9 October 2019
Market Mexican Standoff
Not all equities are equal
by Frank O’Nomics
Investors face a classic Mexican standoff. Do they pull the trigger on ending equity investment ahead of a potential major correction and accept the impact of negative real (and possibly nominal) yields on the defensive play of bonds and cash? Or do they sit in equities and see the healthy returns of the last 10 years slip inexorably away? It’s a tough choice, but the answer may lie in rotation rather than revolution.
Last week the S&P 500 saw its first back-to-back 1% daily drops of the year, and at one stage the FTSE 100 was down 5% in just a few days. The market is at best skittish and when one looks at the data it is easy to see why. In the UK GDP shrank by 0.2% in the second quarter of the year and weak Purchasing Managers Index (PMI) data, most notably for the dominant services sector, point to a negative GDP figure for Q3 also – technically we are probably already in a recession. The situation is the same in Germany where, the industrial and services PMIs are pointing to a downturn for the first time since 2013. In the US the services sector PMI also fell sharply, registering its lowest level for 3 years. These leading indicators are already translating into weaker growth in many areas. UK car production is at a 7-year low, retail sales for September were the worst on record, and house prices grew at their slowest rate for 6 years. Employment data has always been a source of solace for the bulls, and the US market got some respite after healthy payrolls data last Friday. However, labour market data is a lagging indicator and in the UK job vacancies are already rising at their weakest rate for 8 years. Take all of this with the ongoing international trade war and Brexit uncertainty and you have a distinctly dodgy outlook for corporate profits and the stock market.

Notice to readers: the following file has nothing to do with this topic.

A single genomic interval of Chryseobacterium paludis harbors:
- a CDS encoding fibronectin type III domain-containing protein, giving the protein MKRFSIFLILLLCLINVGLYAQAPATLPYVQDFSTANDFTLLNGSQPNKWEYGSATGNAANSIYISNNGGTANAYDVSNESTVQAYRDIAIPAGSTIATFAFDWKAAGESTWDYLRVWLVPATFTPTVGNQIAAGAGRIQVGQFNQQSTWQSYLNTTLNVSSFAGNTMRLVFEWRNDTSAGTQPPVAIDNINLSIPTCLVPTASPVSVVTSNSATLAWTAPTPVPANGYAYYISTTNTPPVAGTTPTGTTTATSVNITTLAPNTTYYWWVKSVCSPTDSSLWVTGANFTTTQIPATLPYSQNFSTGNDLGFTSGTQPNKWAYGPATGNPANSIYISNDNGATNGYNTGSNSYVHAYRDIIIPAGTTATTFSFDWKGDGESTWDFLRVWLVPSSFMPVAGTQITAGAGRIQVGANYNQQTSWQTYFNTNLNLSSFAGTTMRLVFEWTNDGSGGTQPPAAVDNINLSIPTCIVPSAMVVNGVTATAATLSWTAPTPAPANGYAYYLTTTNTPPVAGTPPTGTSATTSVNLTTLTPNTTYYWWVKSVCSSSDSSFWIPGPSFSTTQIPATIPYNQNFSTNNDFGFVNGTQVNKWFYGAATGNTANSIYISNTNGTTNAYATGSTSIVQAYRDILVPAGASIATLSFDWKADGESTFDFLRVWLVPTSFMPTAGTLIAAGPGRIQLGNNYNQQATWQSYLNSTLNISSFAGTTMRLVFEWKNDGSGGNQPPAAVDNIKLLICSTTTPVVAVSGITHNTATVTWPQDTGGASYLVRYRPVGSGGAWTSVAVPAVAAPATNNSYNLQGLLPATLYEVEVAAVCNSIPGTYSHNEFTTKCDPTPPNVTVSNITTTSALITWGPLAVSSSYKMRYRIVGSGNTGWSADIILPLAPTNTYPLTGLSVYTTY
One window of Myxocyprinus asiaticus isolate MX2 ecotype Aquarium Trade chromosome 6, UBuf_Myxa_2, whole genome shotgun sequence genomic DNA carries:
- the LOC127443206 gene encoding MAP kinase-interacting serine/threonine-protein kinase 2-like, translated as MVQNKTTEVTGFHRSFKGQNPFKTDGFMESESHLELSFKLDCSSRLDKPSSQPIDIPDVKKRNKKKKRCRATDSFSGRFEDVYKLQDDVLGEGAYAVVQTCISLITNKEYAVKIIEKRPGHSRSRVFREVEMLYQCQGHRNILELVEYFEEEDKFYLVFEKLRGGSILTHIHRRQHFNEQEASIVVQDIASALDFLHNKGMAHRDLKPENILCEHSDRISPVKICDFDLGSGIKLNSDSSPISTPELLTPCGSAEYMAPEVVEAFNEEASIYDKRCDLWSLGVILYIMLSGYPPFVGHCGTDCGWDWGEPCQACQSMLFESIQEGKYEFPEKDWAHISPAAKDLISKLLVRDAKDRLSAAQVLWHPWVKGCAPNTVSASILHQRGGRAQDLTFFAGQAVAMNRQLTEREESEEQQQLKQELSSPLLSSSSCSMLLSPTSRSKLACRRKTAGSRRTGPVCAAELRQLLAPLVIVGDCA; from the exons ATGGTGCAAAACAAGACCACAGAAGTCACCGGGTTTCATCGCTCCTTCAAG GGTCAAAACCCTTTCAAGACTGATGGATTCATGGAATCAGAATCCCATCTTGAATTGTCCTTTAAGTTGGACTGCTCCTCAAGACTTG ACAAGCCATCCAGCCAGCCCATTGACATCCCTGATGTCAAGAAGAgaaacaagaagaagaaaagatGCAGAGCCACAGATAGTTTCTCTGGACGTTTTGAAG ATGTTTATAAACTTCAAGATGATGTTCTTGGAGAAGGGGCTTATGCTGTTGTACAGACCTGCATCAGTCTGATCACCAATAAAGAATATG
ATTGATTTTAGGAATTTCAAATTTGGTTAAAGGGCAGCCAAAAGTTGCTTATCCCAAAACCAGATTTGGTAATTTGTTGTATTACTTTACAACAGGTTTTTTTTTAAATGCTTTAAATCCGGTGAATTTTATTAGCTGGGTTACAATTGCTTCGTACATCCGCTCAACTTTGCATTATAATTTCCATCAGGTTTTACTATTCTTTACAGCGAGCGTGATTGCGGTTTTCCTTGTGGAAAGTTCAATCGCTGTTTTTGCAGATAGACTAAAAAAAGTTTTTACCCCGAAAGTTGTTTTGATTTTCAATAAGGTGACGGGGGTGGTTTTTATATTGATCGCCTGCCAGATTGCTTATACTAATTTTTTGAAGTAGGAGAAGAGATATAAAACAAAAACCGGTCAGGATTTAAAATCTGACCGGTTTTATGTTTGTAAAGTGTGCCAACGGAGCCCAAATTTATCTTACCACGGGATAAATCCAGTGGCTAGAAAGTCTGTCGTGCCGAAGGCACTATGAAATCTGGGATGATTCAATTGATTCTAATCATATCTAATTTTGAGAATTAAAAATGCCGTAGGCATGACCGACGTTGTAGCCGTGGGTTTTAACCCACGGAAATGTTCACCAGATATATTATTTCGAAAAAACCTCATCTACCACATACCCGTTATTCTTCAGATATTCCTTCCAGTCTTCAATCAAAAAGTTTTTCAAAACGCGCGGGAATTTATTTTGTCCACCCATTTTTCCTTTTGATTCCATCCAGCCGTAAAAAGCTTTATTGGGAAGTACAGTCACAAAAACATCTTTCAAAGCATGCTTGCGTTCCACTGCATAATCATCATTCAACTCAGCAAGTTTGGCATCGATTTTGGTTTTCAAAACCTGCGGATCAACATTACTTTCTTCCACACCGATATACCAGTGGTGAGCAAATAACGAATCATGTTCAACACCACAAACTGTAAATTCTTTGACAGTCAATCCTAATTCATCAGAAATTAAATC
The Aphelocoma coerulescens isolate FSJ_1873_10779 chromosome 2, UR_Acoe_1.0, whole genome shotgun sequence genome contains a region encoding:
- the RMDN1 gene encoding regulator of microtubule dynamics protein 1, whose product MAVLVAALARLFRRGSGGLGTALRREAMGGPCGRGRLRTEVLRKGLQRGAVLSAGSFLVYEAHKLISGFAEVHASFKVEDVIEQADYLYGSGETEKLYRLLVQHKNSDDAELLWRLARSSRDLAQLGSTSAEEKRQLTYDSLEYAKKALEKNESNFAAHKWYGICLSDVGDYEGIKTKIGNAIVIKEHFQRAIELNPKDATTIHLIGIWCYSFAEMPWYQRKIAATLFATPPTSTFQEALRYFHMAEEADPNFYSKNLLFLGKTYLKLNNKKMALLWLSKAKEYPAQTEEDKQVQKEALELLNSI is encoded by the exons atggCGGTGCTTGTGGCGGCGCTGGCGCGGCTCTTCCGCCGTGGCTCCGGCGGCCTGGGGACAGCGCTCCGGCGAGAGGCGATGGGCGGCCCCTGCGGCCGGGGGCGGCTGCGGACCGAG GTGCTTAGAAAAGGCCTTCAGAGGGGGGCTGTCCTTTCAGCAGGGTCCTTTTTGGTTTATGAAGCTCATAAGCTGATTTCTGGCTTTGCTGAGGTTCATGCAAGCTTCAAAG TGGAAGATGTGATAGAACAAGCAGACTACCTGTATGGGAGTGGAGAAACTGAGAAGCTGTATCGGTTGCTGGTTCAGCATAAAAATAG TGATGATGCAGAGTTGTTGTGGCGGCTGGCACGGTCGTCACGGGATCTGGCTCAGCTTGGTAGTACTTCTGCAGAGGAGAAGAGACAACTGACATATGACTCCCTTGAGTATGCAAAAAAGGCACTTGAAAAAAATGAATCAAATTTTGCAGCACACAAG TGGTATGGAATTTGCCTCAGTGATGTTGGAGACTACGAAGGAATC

What are the choices? The first possibility is to hold fire and give some respect to the collective wisdom of markets. Investors may not have long memories, but the pain of the market sell-off last December (the S&P lost 14% in Q4 2018) is still very raw. JP Morgan pointed out this week that the situation going into the final quarter of this year is much healthier, given that long positions have already been reduced significantly and that we may be already half way through a market correction. This is not “head in the sand” analytics. In fact, the concern for many may not be that they need to time their escape, but more that their innate caution has meant that they have missed much of this year’s market recovery, and may be actually thinking about getting back in. Some analysts, rather than advocating defensive trades still see the FTSE as having scope to get up to 8,000 early next year, not because of a Brexit solution windfall but do to there being value in markets at current levels regardless.
This supposed value in markets seems easier to justify in the UK than in the US. UBS this week released a report looking at the valuation of companies against their 10-year median, and found a number of UK companies that looked cheap on this basis, including the likes of BAT and Barclays. Further analysis of cash flow and debt-to-earning ratios also highlighted a number of UK companies, such as WPP, Taylor Wimpey, IAG and Polymetal. When one looks closely at the performance of the components of the FTSE 100 over the past few years there is a distinct divide. The star performers have generally been those who generate most of their earnings overseas, and the laggards have been UK stocks, particularly financials. There is some justification in the argument that this relative performance could be about to change. Recent reactions to Brexit news are quite telling. Days when a deal looks more possible see a prompt rally in the unloved domestic stocks and a counterbalancing fall in internationally focused companies, and the reverse when No Deal looks more likely – but the size of the latter is starting to diminish, suggesting that UK focused stocks are sufficiently beaten up.
Looking at a stark choice between equities and cash or bonds is not easy. At best the latter is going to generate a 2% return (and that is becoming very hard to find), barely covering expected (and targeted) inflation. Simple maths would suggest that, using an equity yield of around 3.5%, any fall in stock markets in excess of 1.5% is going to leave you better off out of the equity market. Given the list of risks out there, both domestic and geopolitical, the cautious option may seem best. However, prospects may be distinctly different for the active investor, who does not rely solely on passive index-based equity products. For those prepared to back a fund manager with a value based approach, or who feel comfortable making their own stock selections, equity markets may generate a better return over the longer period. As ever, we have to remember that much of the returns generated by equity markets can come on a few key days – if you are not holding stocks on those days it is impossible to recoup the lost performance. To go back to the opening analogy of having a gun pointed at you: “Do ya feel lucky?”